Gill nets were first deployed to catch sharks off Durban’s beachfront in KwaZulu-Natal (KZN) in South Africa in 1952 in response to seven fatal shark bites that occurred at Durban beaches between 1943 and 1951. People no longer came to the beaches after the fatalities, resulting in severe economic losses to the tourism industry. The nets proved to be effective at catching sharks: 552 were caught in the first year the 910 metres (2,985 feet) of nets were installed. However, the nets don’t prevent sharks from swimming to the beach, as they are staggered and do not extend to the sea floor. Following five fatal shark bites at beaches south of Durban over a four-month period starting in December 1957, additional shark nets were deployed in KZN from 1962, reaching 45 kilometres (28 miles) of nets by 1992. Forty per cent of these nets had been removed by 2004. Three years later drum lines, which include baited hooks, were also installed to reduce catches of non-target species, such as turtles, dolphins and whales.
There have been no fatal shark bites at Durban beaches since the shark nets were installed, but there have been protests and petitions against the use of shark nets because of the number of sharks and other marine animals they kill: over the five-year period 2013–2017, more than 2,000 sharks of 20 different species, 114 turtles, 11 whales, 131 dolphins and 303 rays were killed in the shark nets. In 2017, a petition to ban shark nets to protect great white sharks had support from about 12,000 South Africans and 126,000 people from elsewhere in the world. However, the shark nets in KZN remain in the water to make water-users feel safe and thus protect the tourism industry.
In Cape Town, fatal shark attacks have led to different shark risk management measures being adopted. The Shark Spotters programme, which has been funded by the Save Our Seas Foundation since 2009, deploys an environmentally friendly shark exclusion net daily at Fish Hoek beach. It also operates a shark-spotting programme at six beaches around Cape Town, using a system of elevated mountain lookouts manned by staff with binoculars combined with flags indicating shark risk status on the beaches: a red flag, for example, indicates high shark risk because of a recent shark sighting or a high risk of shark activity.
In October 2019 Kate Sheridan surveyed 401 surfers to find out how they perceive sharks, shark risk and the management of shark risk. The survey was conducted at a popular surf spot, Muizenberg beach in Cape Town, where the non-lethal Shark Spotters programme operates, and North and Bay of Plenty beaches in Durban, where lethal shark nets and drum lines are deployed by the KZN Sharks Board.
When Sheridan investigated surfer decisions to go in the water, she found that ‘surf conditions were the primary motivator and unless a shark was right there, people were going to go in the water, even if a shark had been seen in the past hour’. According to Sarah Waries from Shark Spotters, this reflects previous findings that ‘when the red flag is flying there are just as many people in the water as when it’s not flying’.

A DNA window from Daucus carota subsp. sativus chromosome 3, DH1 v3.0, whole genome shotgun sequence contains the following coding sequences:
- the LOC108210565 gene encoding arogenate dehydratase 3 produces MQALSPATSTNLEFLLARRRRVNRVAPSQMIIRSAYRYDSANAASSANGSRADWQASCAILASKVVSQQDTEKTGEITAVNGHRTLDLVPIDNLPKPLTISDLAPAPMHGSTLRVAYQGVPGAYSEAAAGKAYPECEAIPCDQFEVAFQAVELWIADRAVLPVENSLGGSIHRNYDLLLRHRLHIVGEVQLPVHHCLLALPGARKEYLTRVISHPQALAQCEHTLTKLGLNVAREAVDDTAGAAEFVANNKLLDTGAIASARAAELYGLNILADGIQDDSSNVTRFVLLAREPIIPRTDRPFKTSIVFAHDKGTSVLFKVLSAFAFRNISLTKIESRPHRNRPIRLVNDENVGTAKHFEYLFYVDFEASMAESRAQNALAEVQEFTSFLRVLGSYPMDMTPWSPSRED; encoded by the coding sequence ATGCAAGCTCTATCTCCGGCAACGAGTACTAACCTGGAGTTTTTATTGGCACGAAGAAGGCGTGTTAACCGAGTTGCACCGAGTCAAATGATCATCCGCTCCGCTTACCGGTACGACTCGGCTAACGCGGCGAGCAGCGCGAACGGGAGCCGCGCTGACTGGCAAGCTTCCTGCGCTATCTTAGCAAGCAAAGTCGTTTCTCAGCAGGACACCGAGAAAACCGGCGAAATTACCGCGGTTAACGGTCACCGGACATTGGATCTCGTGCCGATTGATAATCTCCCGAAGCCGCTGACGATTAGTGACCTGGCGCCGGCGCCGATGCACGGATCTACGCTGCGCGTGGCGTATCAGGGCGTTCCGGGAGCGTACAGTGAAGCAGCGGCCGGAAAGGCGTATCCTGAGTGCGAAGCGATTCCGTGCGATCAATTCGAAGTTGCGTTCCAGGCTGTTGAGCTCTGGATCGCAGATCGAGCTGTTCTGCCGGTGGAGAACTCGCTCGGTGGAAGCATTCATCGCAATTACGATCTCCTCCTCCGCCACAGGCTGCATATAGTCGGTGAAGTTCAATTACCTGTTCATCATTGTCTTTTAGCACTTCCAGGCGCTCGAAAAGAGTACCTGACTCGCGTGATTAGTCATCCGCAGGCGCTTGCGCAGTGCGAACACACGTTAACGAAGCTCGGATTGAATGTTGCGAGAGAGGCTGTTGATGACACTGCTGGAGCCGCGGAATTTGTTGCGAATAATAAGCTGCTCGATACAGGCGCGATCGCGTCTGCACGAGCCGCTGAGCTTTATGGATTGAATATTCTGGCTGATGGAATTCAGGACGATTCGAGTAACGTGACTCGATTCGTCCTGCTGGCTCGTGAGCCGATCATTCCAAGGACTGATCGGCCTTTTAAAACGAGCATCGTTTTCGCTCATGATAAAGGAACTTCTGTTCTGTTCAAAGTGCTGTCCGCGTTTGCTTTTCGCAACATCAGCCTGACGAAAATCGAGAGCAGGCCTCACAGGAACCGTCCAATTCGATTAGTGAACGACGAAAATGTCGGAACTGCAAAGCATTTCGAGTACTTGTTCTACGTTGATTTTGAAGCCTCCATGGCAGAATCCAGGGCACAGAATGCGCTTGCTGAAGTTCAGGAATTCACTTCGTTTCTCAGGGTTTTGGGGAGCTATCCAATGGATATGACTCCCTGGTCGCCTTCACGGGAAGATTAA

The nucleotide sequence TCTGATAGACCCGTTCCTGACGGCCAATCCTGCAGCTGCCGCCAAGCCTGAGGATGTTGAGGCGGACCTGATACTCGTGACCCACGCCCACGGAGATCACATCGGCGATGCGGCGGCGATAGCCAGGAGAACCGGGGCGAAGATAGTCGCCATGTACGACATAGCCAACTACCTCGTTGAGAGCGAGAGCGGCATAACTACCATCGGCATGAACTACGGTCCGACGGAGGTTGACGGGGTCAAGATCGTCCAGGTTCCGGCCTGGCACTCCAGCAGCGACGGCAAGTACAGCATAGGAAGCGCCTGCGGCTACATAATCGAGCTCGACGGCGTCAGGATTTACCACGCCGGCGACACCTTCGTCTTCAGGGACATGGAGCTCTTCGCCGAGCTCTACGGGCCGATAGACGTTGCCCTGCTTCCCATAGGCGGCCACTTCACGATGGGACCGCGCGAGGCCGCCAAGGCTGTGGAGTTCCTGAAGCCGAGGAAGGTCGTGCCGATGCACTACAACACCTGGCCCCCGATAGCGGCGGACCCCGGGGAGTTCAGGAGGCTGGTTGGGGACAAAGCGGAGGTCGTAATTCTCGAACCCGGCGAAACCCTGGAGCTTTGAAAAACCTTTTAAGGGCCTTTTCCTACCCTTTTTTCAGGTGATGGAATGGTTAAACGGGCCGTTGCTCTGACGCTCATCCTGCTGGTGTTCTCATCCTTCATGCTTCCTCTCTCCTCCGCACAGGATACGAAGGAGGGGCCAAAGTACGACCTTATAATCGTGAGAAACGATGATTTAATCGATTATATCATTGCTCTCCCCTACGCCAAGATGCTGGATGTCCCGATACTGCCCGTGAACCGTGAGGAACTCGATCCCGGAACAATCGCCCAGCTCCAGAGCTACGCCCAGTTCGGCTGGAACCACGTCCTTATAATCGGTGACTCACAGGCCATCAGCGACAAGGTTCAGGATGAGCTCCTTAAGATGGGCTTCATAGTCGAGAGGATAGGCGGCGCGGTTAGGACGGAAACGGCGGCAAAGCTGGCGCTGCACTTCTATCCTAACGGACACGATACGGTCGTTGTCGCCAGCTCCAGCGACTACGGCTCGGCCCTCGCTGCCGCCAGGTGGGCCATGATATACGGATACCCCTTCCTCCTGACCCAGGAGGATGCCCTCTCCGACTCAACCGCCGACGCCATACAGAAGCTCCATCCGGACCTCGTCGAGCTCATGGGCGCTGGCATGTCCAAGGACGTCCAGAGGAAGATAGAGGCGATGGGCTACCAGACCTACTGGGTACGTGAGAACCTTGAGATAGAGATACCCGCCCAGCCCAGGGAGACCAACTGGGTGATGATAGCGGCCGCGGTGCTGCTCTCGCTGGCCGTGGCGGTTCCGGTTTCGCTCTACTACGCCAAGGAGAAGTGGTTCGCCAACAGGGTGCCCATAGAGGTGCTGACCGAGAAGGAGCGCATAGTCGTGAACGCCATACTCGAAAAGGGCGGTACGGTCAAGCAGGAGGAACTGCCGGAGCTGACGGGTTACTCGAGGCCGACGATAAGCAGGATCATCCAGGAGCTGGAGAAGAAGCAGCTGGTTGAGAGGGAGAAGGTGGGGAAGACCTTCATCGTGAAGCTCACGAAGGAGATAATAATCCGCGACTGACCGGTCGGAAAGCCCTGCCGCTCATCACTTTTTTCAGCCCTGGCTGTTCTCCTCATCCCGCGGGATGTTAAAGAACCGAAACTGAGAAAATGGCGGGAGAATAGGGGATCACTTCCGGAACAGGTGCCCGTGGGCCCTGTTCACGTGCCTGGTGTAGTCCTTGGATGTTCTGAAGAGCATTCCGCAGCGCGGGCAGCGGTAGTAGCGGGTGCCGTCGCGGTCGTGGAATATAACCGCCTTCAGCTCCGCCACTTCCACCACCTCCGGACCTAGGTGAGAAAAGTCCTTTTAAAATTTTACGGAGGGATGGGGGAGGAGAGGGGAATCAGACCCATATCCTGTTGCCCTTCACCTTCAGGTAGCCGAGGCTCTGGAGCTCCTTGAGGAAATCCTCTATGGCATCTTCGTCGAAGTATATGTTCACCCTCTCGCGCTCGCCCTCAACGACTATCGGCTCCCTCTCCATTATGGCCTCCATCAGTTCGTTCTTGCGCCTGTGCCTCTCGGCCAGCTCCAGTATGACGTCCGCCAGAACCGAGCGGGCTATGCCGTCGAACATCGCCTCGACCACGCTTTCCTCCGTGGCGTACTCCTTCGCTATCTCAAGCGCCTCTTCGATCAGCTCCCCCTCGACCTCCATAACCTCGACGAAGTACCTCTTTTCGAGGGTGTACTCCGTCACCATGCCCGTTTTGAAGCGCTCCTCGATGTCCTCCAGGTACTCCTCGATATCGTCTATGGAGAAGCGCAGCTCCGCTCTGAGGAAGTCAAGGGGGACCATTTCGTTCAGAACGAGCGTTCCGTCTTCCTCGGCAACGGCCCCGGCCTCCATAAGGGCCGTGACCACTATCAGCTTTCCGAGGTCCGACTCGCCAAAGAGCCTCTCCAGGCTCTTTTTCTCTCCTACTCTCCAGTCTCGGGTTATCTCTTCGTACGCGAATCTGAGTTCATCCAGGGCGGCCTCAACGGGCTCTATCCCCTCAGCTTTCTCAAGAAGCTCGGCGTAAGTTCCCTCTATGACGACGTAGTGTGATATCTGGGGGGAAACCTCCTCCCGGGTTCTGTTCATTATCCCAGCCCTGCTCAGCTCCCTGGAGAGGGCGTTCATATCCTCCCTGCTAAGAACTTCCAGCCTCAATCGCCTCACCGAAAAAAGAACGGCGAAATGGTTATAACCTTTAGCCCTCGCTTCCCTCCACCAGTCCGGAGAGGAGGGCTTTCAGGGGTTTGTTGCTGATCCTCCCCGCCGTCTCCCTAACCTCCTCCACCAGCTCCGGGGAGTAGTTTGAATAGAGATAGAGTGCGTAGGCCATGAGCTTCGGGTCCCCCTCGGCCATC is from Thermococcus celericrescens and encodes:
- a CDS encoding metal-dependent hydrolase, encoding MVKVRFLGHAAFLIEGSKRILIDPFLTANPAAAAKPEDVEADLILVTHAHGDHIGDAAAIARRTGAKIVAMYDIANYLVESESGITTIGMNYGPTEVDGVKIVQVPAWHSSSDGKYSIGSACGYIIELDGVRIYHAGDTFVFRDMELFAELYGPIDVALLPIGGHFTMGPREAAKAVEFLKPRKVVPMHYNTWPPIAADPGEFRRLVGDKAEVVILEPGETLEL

Sheridan found that ‘there was a strong relationship between people’s perception of other risks and their perception of shark risk, and they perceived shark risk to be quite low’. As the people she interviewed didn’t seem particularly worried about sharks when going into the water, Sheridan questions the killing of sharks by shark nets and drum lines to make people feel safer when they aren’t worried about sharks.
However, when she examined the understanding of shark mitigation measures, she found that there was ‘a huge disconnect: most people were so strongly opposed to lethal management and in favour of non-lethal approaches, but only 8.3% of people knew that shark nets are lethal’. Consequently, she emphasises the need for a better understanding of the impacts of shark nets.
Waries emphasises that water-users need to ‘buy into taking personal responsibility around shark risk because 99% of the coastline doesn’t have any type of shark bite mitigation’. She also explains that ‘shark nets do not form barriers: the sharks are still able to move through the area, and one-third of the sharks are coming back from the beach when they get stuck in the nets’. Although she mentions that the KZN Sharks Board is aware of the environmental impact of the shark nets and has been researching alternatives, such as an electronic repellent cable, she also explains that ‘it is very hard to change, because if they take out the shark nets and there is a shark bite tomorrow by chance, immediately it is the government’s fault for removing the shark nets’.
Although the non-lethal Shark Spotters approach was a preferred management option in Sheridan’s survey, Waries cautions that the approach is not as applicable to KZN as it is to Cape Town because of the types of sharks in KZN and its different geography. She also explains that ‘exclusion barriers, like the one in Fish Hoek, only really work in sheltered areas’. However, Waries is positive that ‘we can co-exist with sharks: we just have to manage our behaviour so that we are reducing the spatial overlap between people and sharks’. She explains that managing shark risk is mostly about managing people, while Sheridan emphasises the need to understand perceptions to manage human behaviour. ‘Ultimately,’ she concludes, ‘what people think matters because they are being used as the reason for why there are shark nets.’